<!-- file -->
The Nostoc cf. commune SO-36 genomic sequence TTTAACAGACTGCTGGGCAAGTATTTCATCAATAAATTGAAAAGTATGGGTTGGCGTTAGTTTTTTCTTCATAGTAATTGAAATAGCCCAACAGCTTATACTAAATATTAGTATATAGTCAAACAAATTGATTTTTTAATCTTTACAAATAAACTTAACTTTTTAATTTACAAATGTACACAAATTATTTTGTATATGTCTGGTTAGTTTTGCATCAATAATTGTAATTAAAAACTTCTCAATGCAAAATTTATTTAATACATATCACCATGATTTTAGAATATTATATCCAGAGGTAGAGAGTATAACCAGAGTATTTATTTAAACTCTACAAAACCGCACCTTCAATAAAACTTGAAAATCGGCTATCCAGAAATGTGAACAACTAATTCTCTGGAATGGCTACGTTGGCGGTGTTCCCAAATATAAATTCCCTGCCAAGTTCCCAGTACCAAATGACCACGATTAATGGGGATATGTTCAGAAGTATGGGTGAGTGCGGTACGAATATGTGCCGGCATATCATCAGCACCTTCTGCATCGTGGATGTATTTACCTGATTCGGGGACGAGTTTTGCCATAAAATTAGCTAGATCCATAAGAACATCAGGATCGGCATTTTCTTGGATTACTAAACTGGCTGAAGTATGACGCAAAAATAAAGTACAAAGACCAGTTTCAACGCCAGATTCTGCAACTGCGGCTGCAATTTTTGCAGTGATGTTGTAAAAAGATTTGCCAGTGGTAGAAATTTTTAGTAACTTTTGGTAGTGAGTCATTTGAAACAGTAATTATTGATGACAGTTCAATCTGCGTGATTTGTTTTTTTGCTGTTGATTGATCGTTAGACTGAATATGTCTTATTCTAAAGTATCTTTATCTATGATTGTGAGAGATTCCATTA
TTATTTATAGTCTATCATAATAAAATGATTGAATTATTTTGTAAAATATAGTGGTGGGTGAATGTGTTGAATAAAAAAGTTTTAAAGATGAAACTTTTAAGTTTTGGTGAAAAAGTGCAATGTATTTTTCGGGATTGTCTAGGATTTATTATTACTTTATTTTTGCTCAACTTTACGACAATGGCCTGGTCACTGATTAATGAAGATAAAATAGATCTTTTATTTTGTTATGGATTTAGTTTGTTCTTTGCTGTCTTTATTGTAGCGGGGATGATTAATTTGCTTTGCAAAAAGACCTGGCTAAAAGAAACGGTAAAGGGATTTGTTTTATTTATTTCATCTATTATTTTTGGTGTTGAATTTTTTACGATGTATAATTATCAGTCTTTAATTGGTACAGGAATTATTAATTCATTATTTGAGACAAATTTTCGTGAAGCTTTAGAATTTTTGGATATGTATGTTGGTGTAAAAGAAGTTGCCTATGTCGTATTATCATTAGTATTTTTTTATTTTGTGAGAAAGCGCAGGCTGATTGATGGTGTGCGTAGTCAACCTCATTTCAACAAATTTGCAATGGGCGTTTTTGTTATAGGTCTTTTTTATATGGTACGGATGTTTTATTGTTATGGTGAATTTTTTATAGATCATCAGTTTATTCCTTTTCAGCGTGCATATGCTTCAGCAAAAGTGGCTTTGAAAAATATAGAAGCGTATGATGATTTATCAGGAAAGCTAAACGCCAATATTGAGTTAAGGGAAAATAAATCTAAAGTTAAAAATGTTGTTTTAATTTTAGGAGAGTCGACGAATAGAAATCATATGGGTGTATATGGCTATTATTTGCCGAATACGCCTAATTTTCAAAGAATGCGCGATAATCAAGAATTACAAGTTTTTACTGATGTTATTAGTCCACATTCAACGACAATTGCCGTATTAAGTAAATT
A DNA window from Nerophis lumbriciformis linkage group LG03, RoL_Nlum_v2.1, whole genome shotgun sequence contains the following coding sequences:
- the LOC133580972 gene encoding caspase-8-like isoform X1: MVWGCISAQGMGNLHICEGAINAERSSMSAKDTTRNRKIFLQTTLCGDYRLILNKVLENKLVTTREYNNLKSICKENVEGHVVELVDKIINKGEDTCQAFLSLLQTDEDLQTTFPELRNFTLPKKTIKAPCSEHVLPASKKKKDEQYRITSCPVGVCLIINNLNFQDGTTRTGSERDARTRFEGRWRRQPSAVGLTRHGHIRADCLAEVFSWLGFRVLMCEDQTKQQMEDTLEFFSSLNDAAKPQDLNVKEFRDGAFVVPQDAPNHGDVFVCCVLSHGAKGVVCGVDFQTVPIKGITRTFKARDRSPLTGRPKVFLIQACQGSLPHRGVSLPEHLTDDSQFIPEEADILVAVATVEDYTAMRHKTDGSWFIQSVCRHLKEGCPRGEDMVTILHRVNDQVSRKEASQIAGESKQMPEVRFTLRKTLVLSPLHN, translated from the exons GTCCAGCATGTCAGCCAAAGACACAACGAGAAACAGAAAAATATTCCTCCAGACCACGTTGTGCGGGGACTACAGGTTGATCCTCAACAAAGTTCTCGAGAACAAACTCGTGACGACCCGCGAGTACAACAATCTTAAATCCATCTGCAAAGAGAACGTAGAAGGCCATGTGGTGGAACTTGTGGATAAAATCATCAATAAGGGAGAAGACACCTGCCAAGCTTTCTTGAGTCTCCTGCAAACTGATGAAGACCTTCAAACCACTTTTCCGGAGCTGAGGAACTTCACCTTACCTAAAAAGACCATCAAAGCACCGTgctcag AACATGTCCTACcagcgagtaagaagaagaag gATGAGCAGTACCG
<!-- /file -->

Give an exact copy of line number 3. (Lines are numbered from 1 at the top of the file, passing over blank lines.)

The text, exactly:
A DNA window from Nerophis lumbriciformis linkage group LG03, RoL_Nlum_v2.1, whole genome shotgun sequence contains the following coding sequences: